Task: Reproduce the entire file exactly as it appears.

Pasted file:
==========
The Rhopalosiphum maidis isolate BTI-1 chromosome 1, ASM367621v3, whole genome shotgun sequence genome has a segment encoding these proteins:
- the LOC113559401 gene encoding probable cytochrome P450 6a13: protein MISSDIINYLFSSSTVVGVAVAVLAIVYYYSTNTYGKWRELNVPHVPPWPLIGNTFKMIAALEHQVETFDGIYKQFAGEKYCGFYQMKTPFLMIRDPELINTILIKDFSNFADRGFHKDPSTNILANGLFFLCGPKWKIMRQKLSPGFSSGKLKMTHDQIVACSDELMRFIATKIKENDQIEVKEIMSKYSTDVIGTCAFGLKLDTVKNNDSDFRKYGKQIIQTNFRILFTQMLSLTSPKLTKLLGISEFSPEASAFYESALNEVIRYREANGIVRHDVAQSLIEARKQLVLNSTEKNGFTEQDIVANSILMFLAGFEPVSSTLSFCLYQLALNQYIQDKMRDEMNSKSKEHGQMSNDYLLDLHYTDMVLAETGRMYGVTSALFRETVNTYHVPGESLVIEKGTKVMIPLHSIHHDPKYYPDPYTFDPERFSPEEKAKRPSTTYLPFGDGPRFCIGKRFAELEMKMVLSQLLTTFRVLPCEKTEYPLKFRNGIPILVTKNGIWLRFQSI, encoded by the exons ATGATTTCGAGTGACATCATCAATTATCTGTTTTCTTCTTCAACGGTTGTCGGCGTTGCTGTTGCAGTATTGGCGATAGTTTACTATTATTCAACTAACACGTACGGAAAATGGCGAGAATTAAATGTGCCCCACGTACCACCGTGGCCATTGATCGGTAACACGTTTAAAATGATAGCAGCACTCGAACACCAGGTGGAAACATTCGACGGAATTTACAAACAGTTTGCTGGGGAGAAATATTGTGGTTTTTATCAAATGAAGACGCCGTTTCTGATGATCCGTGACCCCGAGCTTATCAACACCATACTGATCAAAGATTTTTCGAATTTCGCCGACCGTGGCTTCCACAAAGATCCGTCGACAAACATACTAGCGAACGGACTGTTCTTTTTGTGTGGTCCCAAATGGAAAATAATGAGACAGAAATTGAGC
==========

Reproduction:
The Rhopalosiphum maidis isolate BTI-1 chromosome 1, ASM367621v3, whole genome shotgun sequence genome has a segment encoding these proteins:
- the LOC113559401 gene encoding probable cytochrome P450 6a13: protein MISSDIINYLFSSSTVVGVAVAVLAIVYYYSTNTYGKWRELNVPHVPPWPLIGNTFKMIAALEHQVETFDGIYKQFAGEKYCGFYQMKTPFLMIRDPELINTILIKDFSNFADRGFHKDPSTNILANGLFFLCGPKWKIMRQKLSPGFSSGKLKMTHDQIVACSDELMRFIATKIKENDQIEVKEIMSKYSTDVIGTCAFGLKLDTVKNNDSDFRKYGKQIIQTNFRILFTQMLSLTSPKLTKLLGISEFSPEASAFYESALNEVIRYREANGIVRHDVAQSLIEARKQLVLNSTEKNGFTEQDIVANSILMFLAGFEPVSSTLSFCLYQLALNQYIQDKMRDEMNSKSKEHGQMSNDYLLDLHYTDMVLAETGRMYGVTSALFRETVNTYHVPGESLVIEKGTKVMIPLHSIHHDPKYYPDPYTFDPERFSPEEKAKRPSTTYLPFGDGPRFCIGKRFAELEMKMVLSQLLTTFRVLPCEKTEYPLKFRNGIPILVTKNGIWLRFQSI, encoded by the exons ATGATTTCGAGTGACATCATCAATTATCTGTTTTCTTCTTCAACGGTTGTCGGCGTTGCTGTTGCAGTATTGGCGATAGTTTACTATTATTCAACTAACACGTACGGAAAATGGCGAGAATTAAATGTGCCCCACGTACCACCGTGGCCATTGATCGGTAACACGTTTAAAATGATAGCAGCACTCGAACACCAGGTGGAAACATTCGACGGAATTTACAAACAGTTTGCTGGGGAGAAATATTGTGGTTTTTATCAAATGAAGACGCCGTTTCTGATGATCCGTGACCCCGAGCTTATCAACACCATACTGATCAAAGATTTTTCGAATTTCGCCGACCGTGGCTTCCACAAAGATCCGTCGACAAACATACTAGCGAACGGACTGTTCTTTTTGTGTGGTCCCAAATGGAAAATAATGAGACAGAAATTGAGC